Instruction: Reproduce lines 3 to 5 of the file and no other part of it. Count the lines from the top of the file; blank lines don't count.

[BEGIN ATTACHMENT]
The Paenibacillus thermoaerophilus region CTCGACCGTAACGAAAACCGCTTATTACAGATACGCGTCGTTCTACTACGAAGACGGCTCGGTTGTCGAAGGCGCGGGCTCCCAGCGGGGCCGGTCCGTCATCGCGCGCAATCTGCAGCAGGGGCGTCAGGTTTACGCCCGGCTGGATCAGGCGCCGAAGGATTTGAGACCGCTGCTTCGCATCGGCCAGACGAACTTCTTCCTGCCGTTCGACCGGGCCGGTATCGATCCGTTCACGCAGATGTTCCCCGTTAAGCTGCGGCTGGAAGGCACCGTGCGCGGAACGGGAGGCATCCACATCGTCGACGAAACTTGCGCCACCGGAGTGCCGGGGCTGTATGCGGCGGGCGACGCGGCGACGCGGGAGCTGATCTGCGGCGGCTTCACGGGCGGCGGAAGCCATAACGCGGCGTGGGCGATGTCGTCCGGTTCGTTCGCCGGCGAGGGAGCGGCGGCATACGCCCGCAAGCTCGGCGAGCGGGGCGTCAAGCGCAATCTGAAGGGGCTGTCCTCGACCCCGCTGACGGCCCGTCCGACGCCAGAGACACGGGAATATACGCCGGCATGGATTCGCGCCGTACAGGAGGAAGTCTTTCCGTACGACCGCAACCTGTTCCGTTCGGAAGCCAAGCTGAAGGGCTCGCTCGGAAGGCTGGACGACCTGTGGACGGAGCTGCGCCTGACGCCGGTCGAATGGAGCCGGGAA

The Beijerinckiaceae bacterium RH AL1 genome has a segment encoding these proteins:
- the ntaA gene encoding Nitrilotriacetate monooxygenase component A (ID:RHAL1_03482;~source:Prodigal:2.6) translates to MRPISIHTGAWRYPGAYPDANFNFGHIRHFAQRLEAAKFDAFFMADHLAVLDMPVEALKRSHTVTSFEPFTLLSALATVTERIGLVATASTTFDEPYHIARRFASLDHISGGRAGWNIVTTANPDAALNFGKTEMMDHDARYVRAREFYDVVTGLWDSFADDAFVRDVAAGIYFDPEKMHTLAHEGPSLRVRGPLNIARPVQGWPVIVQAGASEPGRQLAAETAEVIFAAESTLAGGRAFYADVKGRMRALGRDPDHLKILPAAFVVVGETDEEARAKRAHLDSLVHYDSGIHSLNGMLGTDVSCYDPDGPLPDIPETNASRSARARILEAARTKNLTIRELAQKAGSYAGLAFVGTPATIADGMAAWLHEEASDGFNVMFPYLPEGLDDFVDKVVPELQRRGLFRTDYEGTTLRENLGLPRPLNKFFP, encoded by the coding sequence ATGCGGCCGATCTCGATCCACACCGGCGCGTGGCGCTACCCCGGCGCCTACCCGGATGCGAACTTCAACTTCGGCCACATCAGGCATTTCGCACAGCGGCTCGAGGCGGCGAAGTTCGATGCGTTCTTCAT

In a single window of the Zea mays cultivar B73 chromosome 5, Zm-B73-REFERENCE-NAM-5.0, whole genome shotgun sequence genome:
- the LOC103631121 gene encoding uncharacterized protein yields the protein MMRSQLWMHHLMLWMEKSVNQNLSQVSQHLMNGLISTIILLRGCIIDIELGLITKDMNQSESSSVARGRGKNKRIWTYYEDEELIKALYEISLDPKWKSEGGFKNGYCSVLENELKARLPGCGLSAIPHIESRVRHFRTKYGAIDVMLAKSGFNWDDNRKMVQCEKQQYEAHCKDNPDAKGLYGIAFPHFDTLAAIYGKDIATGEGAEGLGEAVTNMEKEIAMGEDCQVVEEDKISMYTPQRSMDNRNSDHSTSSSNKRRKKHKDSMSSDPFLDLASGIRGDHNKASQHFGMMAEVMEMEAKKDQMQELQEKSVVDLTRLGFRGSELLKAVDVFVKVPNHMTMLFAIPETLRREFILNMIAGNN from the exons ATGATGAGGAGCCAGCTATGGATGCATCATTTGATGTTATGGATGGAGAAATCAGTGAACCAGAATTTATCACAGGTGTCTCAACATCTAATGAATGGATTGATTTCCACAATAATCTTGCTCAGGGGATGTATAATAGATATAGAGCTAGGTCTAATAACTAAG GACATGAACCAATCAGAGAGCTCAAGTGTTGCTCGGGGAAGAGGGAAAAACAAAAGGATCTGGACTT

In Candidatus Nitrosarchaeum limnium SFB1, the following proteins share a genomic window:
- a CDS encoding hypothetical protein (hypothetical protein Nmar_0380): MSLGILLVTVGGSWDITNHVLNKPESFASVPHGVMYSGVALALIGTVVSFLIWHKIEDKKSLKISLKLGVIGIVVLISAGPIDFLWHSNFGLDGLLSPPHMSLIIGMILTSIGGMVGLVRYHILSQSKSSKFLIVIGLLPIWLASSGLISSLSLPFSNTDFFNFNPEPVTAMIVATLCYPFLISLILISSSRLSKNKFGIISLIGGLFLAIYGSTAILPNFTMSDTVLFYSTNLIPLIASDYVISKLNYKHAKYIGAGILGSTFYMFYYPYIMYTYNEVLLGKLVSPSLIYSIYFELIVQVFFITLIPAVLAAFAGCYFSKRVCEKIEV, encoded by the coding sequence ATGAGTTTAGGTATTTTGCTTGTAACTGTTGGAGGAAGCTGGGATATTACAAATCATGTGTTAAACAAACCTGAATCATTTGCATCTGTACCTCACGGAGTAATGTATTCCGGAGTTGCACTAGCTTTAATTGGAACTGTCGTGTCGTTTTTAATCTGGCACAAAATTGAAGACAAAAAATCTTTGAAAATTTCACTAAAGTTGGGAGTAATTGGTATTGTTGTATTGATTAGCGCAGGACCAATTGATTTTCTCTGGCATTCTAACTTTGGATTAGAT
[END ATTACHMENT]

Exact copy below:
- the ntaA gene encoding Nitrilotriacetate monooxygenase component A (ID:RHAL1_03482;~source:Prodigal:2.6) translates to MRPISIHTGAWRYPGAYPDANFNFGHIRHFAQRLEAAKFDAFFMADHLAVLDMPVEALKRSHTVTSFEPFTLLSALATVTERIGLVATASTTFDEPYHIARRFASLDHISGGRAGWNIVTTANPDAALNFGKTEMMDHDARYVRAREFYDVVTGLWDSFADDAFVRDVAAGIYFDPEKMHTLAHEGPSLRVRGPLNIARPVQGWPVIVQAGASEPGRQLAAETAEVIFAAESTLAGGRAFYADVKGRMRALGRDPDHLKILPAAFVVVGETDEEARAKRAHLDSLVHYDSGIHSLNGMLGTDVSCYDPDGPLPDIPETNASRSARARILEAARTKNLTIRELAQKAGSYAGLAFVGTPATIADGMAAWLHEEASDGFNVMFPYLPEGLDDFVDKVVPELQRRGLFRTDYEGTTLRENLGLPRPLNKFFP, encoded by the coding sequence ATGCGGCCGATCTCGATCCACACCGGCGCGTGGCGCTACCCCGGCGCCTACCCGGATGCGAACTTCAACTTCGGCCACATCAGGCATTTCGCACAGCGGCTCGAGGCGGCGAAGTTCGATGCGTTCTTCAT

In a single window of the Zea mays cultivar B73 chromosome 5, Zm-B73-REFERENCE-NAM-5.0, whole genome shotgun sequence genome:
- the LOC103631121 gene encoding uncharacterized protein yields the protein MMRSQLWMHHLMLWMEKSVNQNLSQVSQHLMNGLISTIILLRGCIIDIELGLITKDMNQSESSSVARGRGKNKRIWTYYEDEELIKALYEISLDPKWKSEGGFKNGYCSVLENELKARLPGCGLSAIPHIESRVRHFRTKYGAIDVMLAKSGFNWDDNRKMVQCEKQQYEAHCKDNPDAKGLYGIAFPHFDTLAAIYGKDIATGEGAEGLGEAVTNMEKEIAMGEDCQVVEEDKISMYTPQRSMDNRNSDHSTSSSNKRRKKHKDSMSSDPFLDLASGIRGDHNKASQHFGMMAEVMEMEAKKDQMQELQEKSVVDLTRLGFRGSELLKAVDVFVKVPNHMTMLFAIPETLRREFILNMIAGNN from the exons ATGATGAGGAGCCAGCTATGGATGCATCATTTGATGTTATGGATGGAGAAATCAGTGAACCAGAATTTATCACAGGTGTCTCAACATCTAATGAATGGATTGATTTCCACAATAATCTTGCTCAGGGGATGTATAATAGATATAGAGCTAGGTCTAATAACTAAG GACATGAACCAATCAGAGAGCTCAAGTGTTGCTCGGGGAAGAGGGAAAAACAAAAGGATCTGGACTT